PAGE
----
Collaborating with the Eastern Band of Cherokee Indians
Department of Ecology & Evolutionary Biology
Kimberly Sheldon understands the challenges of being a first-generation college graduate and when she met Caleb Hickman, an enrolled member of the Cherokee Nation, they formed an immediate bond over a shared history of being first-generation students.
“We talked about some of the challenges we faced transitioning to college,” said Sheldon, assistant professor in the UT Department of Ecology and Evolutionary Biology. “After discussing how best to help students with this transition, I wanted to develop a long-term, sustainable program for high school students that uses authentic research experiences to foster an interest in science and help them transition to college life.”
Hickman, a supervisory biologist for the Office of Fisheries and Wildlife Management for the Eastern Band of Cherokee Indians, shared her vision and commitment to a sustainable partnership, and last year, the two embarked on a collaboration for an annual summer research program. Specifically, Sheldon and Hickman’s program targets Native American students and students from rural communities, who represent the largest equity gap in STEM fields. “This program is intended to bridge the gap of opportunity and expose high school students to research, technology, and a career in science,” Sheldon said.
Last summer, Sheldon and Hickman launched the first year of the program with help from members of Sheldon’s lab, including UT EEB postdoc Amanda Carter, graduate student Maggie Mamantov, and undergraduate students Will Kirkpatrick and Shelby Collins. Over a two week period, the team taught four high school students from Cherokee High School and Swain County High School about the impacts of environmental change on native fauna through a field-base, hands-on experiment. Participants used hands-on research experiences and technological training to increase their interest and abilities in STEM fields. Students also gained a better understanding of place and preservation of culture through an introduction of the species of their homeland.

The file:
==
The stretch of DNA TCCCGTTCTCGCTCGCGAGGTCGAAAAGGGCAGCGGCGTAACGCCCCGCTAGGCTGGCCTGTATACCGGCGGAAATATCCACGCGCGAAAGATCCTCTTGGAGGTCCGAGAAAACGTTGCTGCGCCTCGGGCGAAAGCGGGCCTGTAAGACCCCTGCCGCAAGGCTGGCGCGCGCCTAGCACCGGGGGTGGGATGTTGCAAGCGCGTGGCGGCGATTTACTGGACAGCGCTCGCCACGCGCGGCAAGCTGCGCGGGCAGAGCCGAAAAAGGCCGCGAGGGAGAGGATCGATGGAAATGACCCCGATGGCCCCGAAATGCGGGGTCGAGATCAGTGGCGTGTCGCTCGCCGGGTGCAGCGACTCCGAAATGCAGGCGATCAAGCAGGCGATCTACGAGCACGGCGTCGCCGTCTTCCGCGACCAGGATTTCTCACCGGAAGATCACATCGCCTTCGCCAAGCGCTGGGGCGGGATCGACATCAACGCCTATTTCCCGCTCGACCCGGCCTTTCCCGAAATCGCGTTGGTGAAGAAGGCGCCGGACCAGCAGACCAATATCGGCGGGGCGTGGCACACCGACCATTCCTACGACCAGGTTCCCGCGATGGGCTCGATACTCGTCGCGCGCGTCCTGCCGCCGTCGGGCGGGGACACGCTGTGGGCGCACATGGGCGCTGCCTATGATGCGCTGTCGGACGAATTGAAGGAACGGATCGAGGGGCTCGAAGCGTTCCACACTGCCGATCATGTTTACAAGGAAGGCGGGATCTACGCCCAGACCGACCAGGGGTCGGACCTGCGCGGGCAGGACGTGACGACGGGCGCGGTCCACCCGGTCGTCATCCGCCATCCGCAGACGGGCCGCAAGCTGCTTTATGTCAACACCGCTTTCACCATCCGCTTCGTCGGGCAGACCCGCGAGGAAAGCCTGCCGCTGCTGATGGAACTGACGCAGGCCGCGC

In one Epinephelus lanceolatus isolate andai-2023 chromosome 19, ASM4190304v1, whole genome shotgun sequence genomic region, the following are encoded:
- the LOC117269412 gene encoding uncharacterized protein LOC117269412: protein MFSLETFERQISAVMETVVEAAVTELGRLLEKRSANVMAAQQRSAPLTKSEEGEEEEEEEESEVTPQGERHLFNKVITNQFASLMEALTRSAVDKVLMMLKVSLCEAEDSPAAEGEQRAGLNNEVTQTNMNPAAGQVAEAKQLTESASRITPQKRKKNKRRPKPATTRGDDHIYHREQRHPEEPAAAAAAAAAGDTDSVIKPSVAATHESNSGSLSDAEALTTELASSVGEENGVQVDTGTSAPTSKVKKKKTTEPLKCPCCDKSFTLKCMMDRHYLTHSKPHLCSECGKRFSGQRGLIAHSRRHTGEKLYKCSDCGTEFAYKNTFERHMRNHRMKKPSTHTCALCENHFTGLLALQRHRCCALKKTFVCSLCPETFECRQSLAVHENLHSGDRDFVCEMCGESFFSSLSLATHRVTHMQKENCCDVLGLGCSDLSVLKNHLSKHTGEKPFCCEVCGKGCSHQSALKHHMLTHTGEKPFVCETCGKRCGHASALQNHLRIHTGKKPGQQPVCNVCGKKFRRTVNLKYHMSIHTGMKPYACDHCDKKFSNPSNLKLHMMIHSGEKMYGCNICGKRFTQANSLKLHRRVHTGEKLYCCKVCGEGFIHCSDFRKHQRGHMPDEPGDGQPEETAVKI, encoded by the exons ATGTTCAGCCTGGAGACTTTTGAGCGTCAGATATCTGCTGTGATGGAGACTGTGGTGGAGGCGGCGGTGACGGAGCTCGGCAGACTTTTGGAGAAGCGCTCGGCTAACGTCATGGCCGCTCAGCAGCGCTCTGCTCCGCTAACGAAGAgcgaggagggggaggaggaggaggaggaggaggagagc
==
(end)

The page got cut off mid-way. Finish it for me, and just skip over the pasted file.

“The first year of our program was a great success,” Sheldon said. Students learned about the natural history of dung beetles, carried out a breeding experiment in the field, and presented their findings to biologists with the Office of Fisheries and Wildlife Management. They learned about elk population management, salamander distributions, bat diseases, and constructed weather stations. The goal for the second year of the program is for students to complete a study on the effects of temperature change on salamanders that can be published in a peer-reviewed journal.
“Our long-term aim with this program is to increase the representation of Native Americans and those from rural communities in STEM fields and to create a future-ready workforce for the region,” Sheldon said.